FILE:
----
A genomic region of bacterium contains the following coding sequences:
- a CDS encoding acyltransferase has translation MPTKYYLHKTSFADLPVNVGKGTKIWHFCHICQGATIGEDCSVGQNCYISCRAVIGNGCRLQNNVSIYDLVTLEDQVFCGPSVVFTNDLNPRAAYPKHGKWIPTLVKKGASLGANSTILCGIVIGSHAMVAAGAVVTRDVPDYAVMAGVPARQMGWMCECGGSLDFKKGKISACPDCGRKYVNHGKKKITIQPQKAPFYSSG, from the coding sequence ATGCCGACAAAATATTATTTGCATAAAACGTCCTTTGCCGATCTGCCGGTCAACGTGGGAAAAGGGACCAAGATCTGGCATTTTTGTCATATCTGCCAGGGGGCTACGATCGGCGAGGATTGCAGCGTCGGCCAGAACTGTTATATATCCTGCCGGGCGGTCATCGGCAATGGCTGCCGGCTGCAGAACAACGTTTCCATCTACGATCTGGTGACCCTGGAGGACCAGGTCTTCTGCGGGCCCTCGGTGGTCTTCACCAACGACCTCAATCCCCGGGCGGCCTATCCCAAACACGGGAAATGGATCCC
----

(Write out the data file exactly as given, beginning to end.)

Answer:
A genomic region of bacterium contains the following coding sequences:
- a CDS encoding acyltransferase has translation MPTKYYLHKTSFADLPVNVGKGTKIWHFCHICQGATIGEDCSVGQNCYISCRAVIGNGCRLQNNVSIYDLVTLEDQVFCGPSVVFTNDLNPRAAYPKHGKWIPTLVKKGASLGANSTILCGIVIGSHAMVAAGAVVTRDVPDYAVMAGVPARQMGWMCECGGSLDFKKGKISACPDCGRKYVNHGKKKITIQPQKAPFYSSG, from the coding sequence ATGCCGACAAAATATTATTTGCATAAAACGTCCTTTGCCGATCTGCCGGTCAACGTGGGAAAAGGGACCAAGATCTGGCATTTTTGTCATATCTGCCAGGGGGCTACGATCGGCGAGGATTGCAGCGTCGGCCAGAACTGTTATATATCCTGCCGGGCGGTCATCGGCAATGGCTGCCGGCTGCAGAACAACGTTTCCATCTACGATCTGGTGACCCTGGAGGACCAGGTCTTCTGCGGGCCCTCGGTGGTCTTCACCAACGACCTCAATCCCCGGGCGGCCTATCCCAAACACGGGAAATGGATCCC